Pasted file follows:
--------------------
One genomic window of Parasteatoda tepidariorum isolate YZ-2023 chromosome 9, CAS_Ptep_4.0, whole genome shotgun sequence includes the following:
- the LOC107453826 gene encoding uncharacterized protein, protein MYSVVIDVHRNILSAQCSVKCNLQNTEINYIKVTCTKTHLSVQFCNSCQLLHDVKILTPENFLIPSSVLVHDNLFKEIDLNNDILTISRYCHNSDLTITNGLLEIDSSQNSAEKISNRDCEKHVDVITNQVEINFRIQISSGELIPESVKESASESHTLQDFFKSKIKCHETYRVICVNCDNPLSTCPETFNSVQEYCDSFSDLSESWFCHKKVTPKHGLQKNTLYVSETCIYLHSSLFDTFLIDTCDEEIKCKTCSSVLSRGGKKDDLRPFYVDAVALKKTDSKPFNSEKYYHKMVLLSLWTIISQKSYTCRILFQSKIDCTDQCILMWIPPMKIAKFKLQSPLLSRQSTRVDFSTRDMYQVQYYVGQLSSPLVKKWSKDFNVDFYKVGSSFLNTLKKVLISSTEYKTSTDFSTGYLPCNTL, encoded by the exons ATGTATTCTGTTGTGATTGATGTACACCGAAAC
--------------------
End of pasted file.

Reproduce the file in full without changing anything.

One genomic window of Parasteatoda tepidariorum isolate YZ-2023 chromosome 9, CAS_Ptep_4.0, whole genome shotgun sequence includes the following:
- the LOC107453826 gene encoding uncharacterized protein, protein MYSVVIDVHRNILSAQCSVKCNLQNTEINYIKVTCTKTHLSVQFCNSCQLLHDVKILTPENFLIPSSVLVHDNLFKEIDLNNDILTISRYCHNSDLTITNGLLEIDSSQNSAEKISNRDCEKHVDVITNQVEINFRIQISSGELIPESVKESASESHTLQDFFKSKIKCHETYRVICVNCDNPLSTCPETFNSVQEYCDSFSDLSESWFCHKKVTPKHGLQKNTLYVSETCIYLHSSLFDTFLIDTCDEEIKCKTCSSVLSRGGKKDDLRPFYVDAVALKKTDSKPFNSEKYYHKMVLLSLWTIISQKSYTCRILFQSKIDCTDQCILMWIPPMKIAKFKLQSPLLSRQSTRVDFSTRDMYQVQYYVGQLSSPLVKKWSKDFNVDFYKVGSSFLNTLKKVLISSTEYKTSTDFSTGYLPCNTL, encoded by the exons ATGTATTCTGTTGTGATTGATGTACACCGAAAC